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All harvesters of Chinook salmon in Southeast Alaska fisheries will face restrictions in 2018 in an effort by fishery managers to boost escapement and rebuild stocks impacted by several years of poor marine survival.
“Escapement objectives are not being met, so we’re calling for an all-out conservation effort on behalf of Alaskans and our Canadian neighbors,” said Charlie Swanton, deputy commissioner of the Alaska Department of Fish and Game (ADF&G).
Commercial, sport, personal use and subsistence users will all share the burden of conservation, because of forecasts of record-low Chinook returns in regional and transboundary drainages.
Planning for this year’s Chinook management actions began in Sitka, Alaska in January 2018, at a meeting of the Alaska Board of Fisheries, with the board approving plans for stocks of concern in the Chilkat, King Salmon and Unuk rivers. Other Southeast Alaska and transboundary river king salmon stocks are not officially designated stocks of concern but given recent run data and the outlook for record low runs in 2018, additional conservative management actions are being implemented to protect all of these stocks, Swanton explained.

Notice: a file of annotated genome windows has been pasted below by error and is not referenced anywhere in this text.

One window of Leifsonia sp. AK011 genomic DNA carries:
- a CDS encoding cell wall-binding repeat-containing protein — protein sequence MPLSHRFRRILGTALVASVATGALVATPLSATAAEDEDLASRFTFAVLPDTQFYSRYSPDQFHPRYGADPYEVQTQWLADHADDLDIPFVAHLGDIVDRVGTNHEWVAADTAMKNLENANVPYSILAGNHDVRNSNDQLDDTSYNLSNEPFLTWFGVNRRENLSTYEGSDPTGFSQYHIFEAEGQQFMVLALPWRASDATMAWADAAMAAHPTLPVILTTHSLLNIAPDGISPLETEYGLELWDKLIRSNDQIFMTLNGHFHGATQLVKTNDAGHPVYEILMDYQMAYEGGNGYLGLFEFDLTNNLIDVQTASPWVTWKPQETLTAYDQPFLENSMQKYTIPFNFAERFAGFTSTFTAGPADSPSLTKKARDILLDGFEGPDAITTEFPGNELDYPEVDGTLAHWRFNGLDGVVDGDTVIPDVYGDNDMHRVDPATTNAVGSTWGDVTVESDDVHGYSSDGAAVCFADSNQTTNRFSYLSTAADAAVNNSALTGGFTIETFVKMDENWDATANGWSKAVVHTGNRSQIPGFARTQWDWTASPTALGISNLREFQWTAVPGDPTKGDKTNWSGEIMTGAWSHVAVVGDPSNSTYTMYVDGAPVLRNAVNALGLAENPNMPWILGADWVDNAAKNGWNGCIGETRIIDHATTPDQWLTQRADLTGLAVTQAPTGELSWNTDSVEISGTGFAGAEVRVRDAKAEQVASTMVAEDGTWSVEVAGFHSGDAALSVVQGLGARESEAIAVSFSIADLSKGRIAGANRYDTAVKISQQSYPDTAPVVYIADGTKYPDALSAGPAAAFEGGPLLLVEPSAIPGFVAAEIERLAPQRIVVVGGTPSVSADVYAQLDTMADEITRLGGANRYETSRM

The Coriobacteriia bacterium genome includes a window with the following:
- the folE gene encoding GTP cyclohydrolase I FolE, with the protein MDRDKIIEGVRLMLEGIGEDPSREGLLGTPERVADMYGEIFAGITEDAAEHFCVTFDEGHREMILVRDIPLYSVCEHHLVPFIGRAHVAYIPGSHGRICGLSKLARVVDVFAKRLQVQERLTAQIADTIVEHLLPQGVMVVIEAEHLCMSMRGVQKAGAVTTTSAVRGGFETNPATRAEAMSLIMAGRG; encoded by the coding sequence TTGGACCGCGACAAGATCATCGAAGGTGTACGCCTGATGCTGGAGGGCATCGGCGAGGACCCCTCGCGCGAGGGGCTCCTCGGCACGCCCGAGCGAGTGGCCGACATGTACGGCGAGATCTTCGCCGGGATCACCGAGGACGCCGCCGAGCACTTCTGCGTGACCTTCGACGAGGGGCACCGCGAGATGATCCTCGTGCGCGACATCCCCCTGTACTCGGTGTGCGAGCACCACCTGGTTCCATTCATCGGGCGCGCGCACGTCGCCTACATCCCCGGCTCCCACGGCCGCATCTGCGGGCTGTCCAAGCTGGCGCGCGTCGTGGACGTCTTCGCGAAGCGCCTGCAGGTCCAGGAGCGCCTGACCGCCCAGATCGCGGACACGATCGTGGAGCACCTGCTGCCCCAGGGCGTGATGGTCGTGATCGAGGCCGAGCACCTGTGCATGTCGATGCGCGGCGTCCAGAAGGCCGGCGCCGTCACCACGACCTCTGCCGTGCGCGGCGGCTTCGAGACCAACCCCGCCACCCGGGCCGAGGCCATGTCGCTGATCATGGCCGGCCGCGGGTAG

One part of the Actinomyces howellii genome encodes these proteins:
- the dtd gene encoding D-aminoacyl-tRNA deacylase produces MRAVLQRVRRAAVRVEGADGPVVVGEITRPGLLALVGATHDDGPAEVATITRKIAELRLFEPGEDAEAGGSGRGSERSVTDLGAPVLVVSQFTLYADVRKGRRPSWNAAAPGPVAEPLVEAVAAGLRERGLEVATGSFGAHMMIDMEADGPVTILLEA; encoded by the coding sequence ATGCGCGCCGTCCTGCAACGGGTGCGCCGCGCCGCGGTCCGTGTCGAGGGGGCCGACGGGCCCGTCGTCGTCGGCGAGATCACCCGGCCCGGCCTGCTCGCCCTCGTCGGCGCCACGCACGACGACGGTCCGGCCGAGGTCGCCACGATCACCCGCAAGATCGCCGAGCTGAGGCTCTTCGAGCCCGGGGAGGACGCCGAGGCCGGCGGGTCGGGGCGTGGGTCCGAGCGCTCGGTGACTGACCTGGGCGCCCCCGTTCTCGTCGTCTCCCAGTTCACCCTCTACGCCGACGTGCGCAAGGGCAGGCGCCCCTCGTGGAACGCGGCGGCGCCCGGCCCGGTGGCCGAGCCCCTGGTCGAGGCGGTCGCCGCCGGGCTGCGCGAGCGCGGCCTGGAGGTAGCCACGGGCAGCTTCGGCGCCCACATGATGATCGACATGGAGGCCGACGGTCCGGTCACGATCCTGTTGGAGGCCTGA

Commercial restrictions included the closure of the winter troll fishery on March 15. The May-June spring troll fishery will be open only in select terminal harvest areas, and a few defined areas on the outside coast, to target hatchery kings and conserve wild stocks.
The sport fishery will be restricted to non-retention of king salmon throughout the inside waters of Southeast Alaska. If surplus hatchery kings are present, an opportunity to harvest those fish will be provided in designated terminal harvest areas, but it will not be announced until a later date. For personal use and subsistence harvesters, area specific actions will be applied, along with measures to protect transboundary Taku and Stikine Chinook salmon stocks.
Thanks to meetings between Alaska and Canada Pacific Salmon Commissioners, Canada also has agreed to share in the Chinook conservation burden. ADF&G officials said reductions in Canadian harvests could include time, area, bag limit and gear restrictions for sport and commercial fisheries, and that an allowable catch reduction and non-retention are also being considered by Canadian officials.
Details on restrictions and closure in Southeast Alaska were to be announced in early April.
Approved salmon action plans are online at: http://www.adfg.alaska.gov/FedAidPDFs/RIR.1J.2018.05.pdf for the Chilkat River and King Salmon River king salmon stocks can be found at:http://www.adfg.alaska.gov/FedAidPDFs/RIR.1J.2018.04.pdf for the Unuk River kings.
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